ORLANDO, Fla. — The committee tasked with reviewing the Orange County Sheriff’s Office’s policy plans to recommend more changes to their use of force policy in the near future.
What You Need To Know
- Sheriff Mina holds OCSO Citizen Advisory Committee meeting
- Committee makes policy recommendations at monthly meeting
- Chairman of group wants protesters to be at the meetings
- RELATED: As George Floyd's Death Sparks Global Movement, Leaders Urge People to Sustain Momentum
Chairman of the Orange County Sheriff’s Citizen Advisory Committee Allie Braswell Jr. and his colleagues meet monthly to review and recommend policy changes to the sheriff’s office.
As a black man, Braswell says he identifies with those protesting because of racial injustice by police.
“I still leave my home and have that concern as I go out into the community, my interaction with law enforcement. Will it be a positive one? Will I return from it?” Braswell said.
He says the death of George Floyd highlights the need for their committee.
Tuesday, Orange County Sheriff John Mina highlighted some of the things they’ve heard from protesters that the sheriff’s office already doesn’t do, like using chokeholds when controlling a subject.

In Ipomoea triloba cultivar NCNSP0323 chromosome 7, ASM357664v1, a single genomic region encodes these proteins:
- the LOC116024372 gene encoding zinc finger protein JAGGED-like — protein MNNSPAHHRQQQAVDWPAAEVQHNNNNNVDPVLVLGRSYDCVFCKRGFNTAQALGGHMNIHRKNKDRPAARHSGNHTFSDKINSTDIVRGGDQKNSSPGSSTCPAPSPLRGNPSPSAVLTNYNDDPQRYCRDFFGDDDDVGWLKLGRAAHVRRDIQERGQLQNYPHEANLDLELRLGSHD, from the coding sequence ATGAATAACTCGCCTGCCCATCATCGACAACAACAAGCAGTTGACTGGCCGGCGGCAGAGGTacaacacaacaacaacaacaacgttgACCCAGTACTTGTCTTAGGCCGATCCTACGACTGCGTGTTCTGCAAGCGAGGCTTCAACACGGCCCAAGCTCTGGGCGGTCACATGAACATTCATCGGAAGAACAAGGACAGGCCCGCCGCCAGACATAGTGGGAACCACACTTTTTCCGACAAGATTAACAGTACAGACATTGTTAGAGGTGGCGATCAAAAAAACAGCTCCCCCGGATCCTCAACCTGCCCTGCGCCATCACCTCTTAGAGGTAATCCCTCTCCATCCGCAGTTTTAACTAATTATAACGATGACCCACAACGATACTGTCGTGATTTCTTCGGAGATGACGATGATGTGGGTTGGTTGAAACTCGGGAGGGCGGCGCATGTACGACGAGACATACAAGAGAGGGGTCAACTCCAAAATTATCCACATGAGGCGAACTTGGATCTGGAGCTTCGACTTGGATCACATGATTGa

Mina also discussed how they added the peer intervention requirement to their use of force policy.
However, Braswell and other committee members say Orange County’s use of force policy needs even further revisions.
“Those are policies we want to see further defined and incorporated into the use of force policy,” Braswell said.
Protesters in Central Florida have called for greater oversight of law enforcement by committees like this one. But this committee only has the power to make recommendations, and it's up to the Sheriff to implement them.
Orange County Sheriff John Mina says he's already taken recommendations from this committee and implemented them, so he doesn’t see a reason to change that.
“I don’t have any issue with taking recommendations from them and implementing them,” Mina said.
Tuesday’s meeting was open to public comments, but no one from the public showed up.
Braswell says he hopes protesters will make their voices heard in these meetings just as much as in the streets.
“You have to be seated at the table in order to have a dialogue and a conversation, and the only way we bring about change is to have dialogue,” Braswell said.
But some on social media said they had no idea the meeting was even taking place. The sheriff’s office says they gave proper notice on their website but did not post on social media about it.
Now the committee is tasked with coming up with recommendations to change or further define the sheriff’s office use of force policy at their next meeting and subsequent meetings.
Their next meeting is on July 11.